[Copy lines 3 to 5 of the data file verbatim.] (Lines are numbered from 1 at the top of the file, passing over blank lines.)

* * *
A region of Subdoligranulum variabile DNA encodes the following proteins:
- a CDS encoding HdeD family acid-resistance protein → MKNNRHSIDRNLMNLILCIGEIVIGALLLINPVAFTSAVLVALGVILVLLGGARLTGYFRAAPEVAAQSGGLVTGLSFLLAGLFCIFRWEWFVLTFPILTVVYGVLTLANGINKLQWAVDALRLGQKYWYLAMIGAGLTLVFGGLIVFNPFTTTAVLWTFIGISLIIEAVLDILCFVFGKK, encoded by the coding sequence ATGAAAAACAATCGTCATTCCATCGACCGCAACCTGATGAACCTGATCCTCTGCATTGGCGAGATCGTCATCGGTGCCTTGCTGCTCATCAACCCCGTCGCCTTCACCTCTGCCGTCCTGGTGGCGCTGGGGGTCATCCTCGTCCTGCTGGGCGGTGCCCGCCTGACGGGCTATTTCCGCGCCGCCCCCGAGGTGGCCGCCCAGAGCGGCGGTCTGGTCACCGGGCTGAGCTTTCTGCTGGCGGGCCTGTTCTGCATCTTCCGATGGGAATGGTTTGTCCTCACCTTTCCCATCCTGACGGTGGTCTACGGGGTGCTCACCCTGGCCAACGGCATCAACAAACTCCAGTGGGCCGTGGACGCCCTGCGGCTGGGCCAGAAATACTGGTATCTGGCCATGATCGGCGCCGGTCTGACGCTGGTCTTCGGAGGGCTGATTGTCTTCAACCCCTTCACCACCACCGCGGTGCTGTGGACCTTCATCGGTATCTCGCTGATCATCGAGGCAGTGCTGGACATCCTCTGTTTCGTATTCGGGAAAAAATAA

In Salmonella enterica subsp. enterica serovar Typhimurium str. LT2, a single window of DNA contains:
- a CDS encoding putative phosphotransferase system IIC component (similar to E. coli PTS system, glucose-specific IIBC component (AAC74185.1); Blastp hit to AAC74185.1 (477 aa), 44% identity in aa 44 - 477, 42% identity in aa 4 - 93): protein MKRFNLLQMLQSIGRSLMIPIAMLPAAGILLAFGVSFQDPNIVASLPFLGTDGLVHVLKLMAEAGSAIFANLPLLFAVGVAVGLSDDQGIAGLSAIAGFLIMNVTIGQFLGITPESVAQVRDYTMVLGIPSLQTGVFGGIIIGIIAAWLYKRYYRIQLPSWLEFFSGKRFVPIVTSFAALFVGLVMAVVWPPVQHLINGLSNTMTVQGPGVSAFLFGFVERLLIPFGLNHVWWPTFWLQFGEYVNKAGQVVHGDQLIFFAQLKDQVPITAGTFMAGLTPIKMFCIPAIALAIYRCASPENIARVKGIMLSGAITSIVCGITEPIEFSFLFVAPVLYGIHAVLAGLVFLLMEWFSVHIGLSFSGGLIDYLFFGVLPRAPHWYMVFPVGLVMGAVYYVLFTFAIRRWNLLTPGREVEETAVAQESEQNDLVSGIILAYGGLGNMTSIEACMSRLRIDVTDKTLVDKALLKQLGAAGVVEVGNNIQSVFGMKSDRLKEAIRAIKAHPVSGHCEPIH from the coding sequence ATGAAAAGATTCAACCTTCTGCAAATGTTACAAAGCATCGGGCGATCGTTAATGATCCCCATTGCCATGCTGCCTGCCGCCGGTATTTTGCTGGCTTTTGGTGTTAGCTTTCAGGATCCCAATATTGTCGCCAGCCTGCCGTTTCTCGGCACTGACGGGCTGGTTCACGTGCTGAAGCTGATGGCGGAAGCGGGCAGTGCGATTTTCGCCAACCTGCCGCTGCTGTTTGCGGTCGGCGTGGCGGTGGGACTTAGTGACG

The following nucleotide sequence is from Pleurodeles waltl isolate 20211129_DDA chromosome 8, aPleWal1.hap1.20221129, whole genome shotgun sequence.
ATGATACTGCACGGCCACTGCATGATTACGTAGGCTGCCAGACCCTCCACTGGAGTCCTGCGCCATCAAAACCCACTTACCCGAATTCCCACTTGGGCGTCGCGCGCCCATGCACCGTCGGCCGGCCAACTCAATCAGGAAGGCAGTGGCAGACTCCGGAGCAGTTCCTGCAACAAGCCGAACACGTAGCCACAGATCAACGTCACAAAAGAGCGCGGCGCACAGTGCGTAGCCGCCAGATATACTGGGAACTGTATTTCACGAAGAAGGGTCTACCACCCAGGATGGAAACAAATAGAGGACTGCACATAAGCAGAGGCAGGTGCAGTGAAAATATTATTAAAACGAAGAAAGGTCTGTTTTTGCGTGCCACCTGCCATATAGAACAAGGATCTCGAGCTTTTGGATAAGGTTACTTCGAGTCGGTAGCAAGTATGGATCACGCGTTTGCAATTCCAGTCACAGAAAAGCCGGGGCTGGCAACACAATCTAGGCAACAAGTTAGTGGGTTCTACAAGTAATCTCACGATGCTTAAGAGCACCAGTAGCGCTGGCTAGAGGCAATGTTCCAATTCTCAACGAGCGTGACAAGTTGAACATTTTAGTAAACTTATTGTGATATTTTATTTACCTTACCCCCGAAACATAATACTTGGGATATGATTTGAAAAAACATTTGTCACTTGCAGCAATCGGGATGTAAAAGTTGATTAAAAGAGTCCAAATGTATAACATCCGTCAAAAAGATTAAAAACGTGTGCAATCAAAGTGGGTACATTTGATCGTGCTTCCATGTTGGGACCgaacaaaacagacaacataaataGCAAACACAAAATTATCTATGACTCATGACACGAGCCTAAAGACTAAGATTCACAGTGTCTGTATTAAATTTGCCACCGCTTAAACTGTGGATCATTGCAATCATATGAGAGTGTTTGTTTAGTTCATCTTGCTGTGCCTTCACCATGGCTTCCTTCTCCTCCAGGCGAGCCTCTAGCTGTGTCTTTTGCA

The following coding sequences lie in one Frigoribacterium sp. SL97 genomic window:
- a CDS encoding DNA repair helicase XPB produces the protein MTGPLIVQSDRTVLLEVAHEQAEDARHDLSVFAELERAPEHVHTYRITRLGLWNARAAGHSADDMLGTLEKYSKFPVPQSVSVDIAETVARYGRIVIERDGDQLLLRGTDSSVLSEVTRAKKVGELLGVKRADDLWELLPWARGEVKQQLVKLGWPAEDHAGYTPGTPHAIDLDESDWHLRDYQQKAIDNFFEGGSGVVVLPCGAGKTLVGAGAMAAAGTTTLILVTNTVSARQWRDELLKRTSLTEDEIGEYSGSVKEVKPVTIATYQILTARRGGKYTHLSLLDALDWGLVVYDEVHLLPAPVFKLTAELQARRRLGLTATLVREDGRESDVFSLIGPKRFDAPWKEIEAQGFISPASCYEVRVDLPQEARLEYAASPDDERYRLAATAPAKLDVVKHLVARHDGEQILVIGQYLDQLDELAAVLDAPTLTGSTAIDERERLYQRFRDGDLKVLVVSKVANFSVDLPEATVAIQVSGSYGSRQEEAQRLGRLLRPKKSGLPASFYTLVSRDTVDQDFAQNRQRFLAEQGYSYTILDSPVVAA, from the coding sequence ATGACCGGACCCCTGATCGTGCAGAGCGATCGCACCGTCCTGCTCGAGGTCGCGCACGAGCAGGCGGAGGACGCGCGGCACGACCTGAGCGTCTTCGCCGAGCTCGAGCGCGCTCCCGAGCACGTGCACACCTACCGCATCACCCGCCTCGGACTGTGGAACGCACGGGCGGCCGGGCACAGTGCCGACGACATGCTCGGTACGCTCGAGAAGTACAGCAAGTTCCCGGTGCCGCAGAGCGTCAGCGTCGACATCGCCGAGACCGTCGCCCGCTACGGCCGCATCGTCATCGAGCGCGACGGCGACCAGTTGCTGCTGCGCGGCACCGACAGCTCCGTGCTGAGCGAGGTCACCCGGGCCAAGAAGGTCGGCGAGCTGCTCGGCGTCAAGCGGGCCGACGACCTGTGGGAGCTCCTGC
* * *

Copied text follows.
In Salmonella enterica subsp. enterica serovar Typhimurium str. LT2, a single window of DNA contains:
- a CDS encoding putative phosphotransferase system IIC component (similar to E. coli PTS system, glucose-specific IIBC component (AAC74185.1); Blastp hit to AAC74185.1 (477 aa), 44% identity in aa 44 - 477, 42% identity in aa 4 - 93): protein MKRFNLLQMLQSIGRSLMIPIAMLPAAGILLAFGVSFQDPNIVASLPFLGTDGLVHVLKLMAEAGSAIFANLPLLFAVGVAVGLSDDQGIAGLSAIAGFLIMNVTIGQFLGITPESVAQVRDYTMVLGIPSLQTGVFGGIIIGIIAAWLYKRYYRIQLPSWLEFFSGKRFVPIVTSFAALFVGLVMAVVWPPVQHLINGLSNTMTVQGPGVSAFLFGFVERLLIPFGLNHVWWPTFWLQFGEYVNKAGQVVHGDQLIFFAQLKDQVPITAGTFMAGLTPIKMFCIPAIALAIYRCASPENIARVKGIMLSGAITSIVCGITEPIEFSFLFVAPVLYGIHAVLAGLVFLLMEWFSVHIGLSFSGGLIDYLFFGVLPRAPHWYMVFPVGLVMGAVYYVLFTFAIRRWNLLTPGREVEETAVAQESEQNDLVSGIILAYGGLGNMTSIEACMSRLRIDVTDKTLVDKALLKQLGAAGVVEVGNNIQSVFGMKSDRLKEAIRAIKAHPVSGHCEPIH from the coding sequence ATGAAAAGATTCAACCTTCTGCAAATGTTACAAAGCATCGGGCGATCGTTAATGATCCCCATTGCCATGCTGCCTGCCGCCGGTATTTTGCTGGCTTTTGGTGTTAGCTTTCAGGATCCCAATATTGTCGCCAGCCTGCCGTTTCTCGGCACTGACGGGCTGGTTCACGTGCTGAAGCTGATGGCGGAAGCGGGCAGTGCGATTTTCGCCAACCTGCCGCTGCTGTTTGCGGTCGGCGTGGCGGTGGGACTTAGTGACG

The following nucleotide sequence is from Pleurodeles waltl isolate 20211129_DDA chromosome 8, aPleWal1.hap1.20221129, whole genome shotgun sequence.